Fast Food Review: Seasoned French Fries from Checkers
Is it just me, or is Checkers/Rally’s the ugly stepchild of fast food? I mean, in a world where McDonald’s texts me Twitter updates every 23 minutes of the day (dang, always getting my hopes up), Checkers is still living in the fast food trends of last decade. OK, so that might be a little extreme, but with nutrition information on their website that hasn’t been updated in a year, not to mention restaurants which seemingly lag months behind corporate promotions, Checker’s has always been the “sketchier” drive-thru in my old stomping grounds on the greater Baltimore area.
All that being said, these guys have a cult-like following for their fries. As an unabashed fry aficionado, it dawned on me that I’ve been doing myself a disservice all these years by not even trying their fries, so I swung by recently to check them out.
Our fries are famously seasoned and bursting with flavor. In fact some might argue that they’re the best fries on Earth, but that’s for you to decide.
Best on Earth? That’s a pretty big claim, especially considering the reputation of McDonald’s fries. At $1.19 for a small order, the fries are more expensive than most value menu items, and noticeably less, um, “artisan.” Forget natural sea salt or fresh potatoes: these fries are heavily seasoned with a black pepper spice blend, and bleed a brownish tint that screams having been in the oil too long. These fries are greasy, much greasier than any other fast food fry I’ve EVER had, save maybe the exception of Five Guys. The difference between the fries here and Five Guys is that these are much skinnier, and, to a certain degree, crunchier – as they appear to be coated in some sort of potato starch to aid in cooking. I say “to a certain degree” because these are, without a doubt, some of the least consistent fries I’ve ever experienced.
My fry philosophy maintains that a sign of a good fry will be maybe 1-5 ‘throw aways’ in a small order. You know what I mean – those fries that are either too gummy, too flabby, or too scorched to waste the calories. McDonald’s is the gold standard of this rule, but Checker’s does a horrible job. I didn’t keep count exactly, but a good 1/3rd of my fries were, by my standards, uneatable. They were flabby and drenched with oil, with almost no potato fluff on the inside, and instead just hollow or gummy interiors. Most, if not all, seemed to have “fish stick syndrome” – the kind of mushy and burnt-oil interior that comes from leaving a fish stick in the fryer too long. I was not impressed at all, and openly wondered whether the dude at the fryer wasn’t completely stoned out of his mind while on the job.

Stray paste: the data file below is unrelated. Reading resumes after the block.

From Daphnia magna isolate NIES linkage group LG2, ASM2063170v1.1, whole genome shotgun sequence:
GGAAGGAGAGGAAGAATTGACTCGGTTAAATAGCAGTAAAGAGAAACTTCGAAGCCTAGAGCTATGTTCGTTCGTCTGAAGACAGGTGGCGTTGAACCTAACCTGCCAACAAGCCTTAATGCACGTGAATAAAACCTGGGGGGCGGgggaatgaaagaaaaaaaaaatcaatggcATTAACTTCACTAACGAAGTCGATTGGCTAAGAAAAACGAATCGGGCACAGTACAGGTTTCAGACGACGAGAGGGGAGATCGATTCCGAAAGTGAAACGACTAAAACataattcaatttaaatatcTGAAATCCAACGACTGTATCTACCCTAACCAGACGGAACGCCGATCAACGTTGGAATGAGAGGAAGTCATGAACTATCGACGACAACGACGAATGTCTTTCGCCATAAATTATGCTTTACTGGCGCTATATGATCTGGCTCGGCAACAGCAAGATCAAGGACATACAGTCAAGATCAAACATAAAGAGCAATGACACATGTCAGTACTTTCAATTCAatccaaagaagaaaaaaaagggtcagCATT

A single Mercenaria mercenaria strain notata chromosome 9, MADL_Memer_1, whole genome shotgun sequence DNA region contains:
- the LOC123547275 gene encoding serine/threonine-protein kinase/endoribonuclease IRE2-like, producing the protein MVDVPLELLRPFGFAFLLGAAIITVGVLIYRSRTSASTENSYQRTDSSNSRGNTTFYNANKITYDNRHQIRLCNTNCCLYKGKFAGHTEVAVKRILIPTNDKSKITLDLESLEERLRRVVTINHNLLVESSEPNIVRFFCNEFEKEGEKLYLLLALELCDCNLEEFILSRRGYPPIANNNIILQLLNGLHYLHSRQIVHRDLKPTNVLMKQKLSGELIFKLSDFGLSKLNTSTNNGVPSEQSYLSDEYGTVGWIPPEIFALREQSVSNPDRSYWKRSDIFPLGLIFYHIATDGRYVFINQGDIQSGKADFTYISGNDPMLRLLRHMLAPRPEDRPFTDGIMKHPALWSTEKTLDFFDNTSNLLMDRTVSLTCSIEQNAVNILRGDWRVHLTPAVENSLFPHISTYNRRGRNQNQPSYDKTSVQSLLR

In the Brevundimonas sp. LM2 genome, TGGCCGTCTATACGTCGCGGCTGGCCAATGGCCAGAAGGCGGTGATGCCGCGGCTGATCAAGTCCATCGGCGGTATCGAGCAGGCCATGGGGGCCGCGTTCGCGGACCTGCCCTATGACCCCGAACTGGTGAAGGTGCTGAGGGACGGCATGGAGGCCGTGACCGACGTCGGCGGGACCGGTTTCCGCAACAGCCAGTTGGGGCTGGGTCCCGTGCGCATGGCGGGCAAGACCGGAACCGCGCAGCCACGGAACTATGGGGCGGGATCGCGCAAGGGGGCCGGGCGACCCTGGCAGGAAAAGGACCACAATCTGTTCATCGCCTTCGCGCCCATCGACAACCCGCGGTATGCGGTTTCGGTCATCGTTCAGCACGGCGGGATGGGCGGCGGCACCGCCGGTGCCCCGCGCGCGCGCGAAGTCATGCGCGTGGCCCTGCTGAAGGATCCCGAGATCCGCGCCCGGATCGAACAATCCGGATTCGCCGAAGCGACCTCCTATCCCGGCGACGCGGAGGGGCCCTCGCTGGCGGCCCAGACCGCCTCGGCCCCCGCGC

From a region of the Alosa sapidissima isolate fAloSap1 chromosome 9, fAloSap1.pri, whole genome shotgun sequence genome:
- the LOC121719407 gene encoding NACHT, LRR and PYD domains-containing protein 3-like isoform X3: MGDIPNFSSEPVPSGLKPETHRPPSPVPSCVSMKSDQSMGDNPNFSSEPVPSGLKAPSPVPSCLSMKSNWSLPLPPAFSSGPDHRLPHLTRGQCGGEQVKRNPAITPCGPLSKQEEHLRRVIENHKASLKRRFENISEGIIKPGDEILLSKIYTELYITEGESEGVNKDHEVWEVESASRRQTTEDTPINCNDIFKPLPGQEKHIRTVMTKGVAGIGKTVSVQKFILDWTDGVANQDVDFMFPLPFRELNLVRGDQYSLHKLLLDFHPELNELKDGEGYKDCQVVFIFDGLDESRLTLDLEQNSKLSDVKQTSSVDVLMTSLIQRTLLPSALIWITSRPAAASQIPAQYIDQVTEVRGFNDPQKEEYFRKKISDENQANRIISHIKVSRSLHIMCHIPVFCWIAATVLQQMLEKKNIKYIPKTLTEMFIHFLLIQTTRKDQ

To be fair, the taste of the fries themselves was better. The black pepper seasoning isn’t quite as good as advertised, but it’s good, and it reminds me of one of my childhood favorites (TGI Friday’s Fries). There is an unmistakable ‘meatiness’ to the fries. I don’t know if they use a less “healthy” oil to fry in, or if these things are just loaded with glutamate, but I find myself rushing through the crispy fries that had passed textural accessibility. Still, the texture was a problem, and given the oily nature of the fries, these were far from my favorite of McDonald’s.
I wasn’t impressed with the fries. The seasoning was good – but then again, I could put this seasoning on a rice cake (or a potato chip) and it would make it OK to good. All things considered, even the small serving of fries seemed heavy, and with abysmal textural problems that left a third of the batch overcooked and a third of the batch undercooked, I can’t help but classify these in the bottom half of the fast food fry bracket.
Pros: 'Meaty' and fatty flavor that carries strong taste of black pepper. May or may not be fried in something that may or may not have made a certain company's french fries once taste absolutely amazing.
Cons: Horrible consistency, with most fries representing a mutant version of something that may once have been a potato. Gummy, with zero fluff on the interior and way to much oil on the exterior. Vacillate between mushy and limp and hard as a nail. Higher in saturated fat and sodium than virtually every other chain's french fries. "Starting at $1" my butt.
Grubbing on-the-go: 5.00/10
Price: 1.19 for small order
Overall GrubGrade: 4.75 (Poor)
More Info: Checkers.com
Checker's/Rally's Seasoned French Fries (small order - 74 grams)
Total Fat: 13 g
Saturated Fat: 4 g
Trans Fat: 0 g
Cholesterol: 5 mg
Sodium: 610 mg
Total Carbs: 24 g
Dietary Fiber: 3 g
Sugars: 0 g
Protein: 3 g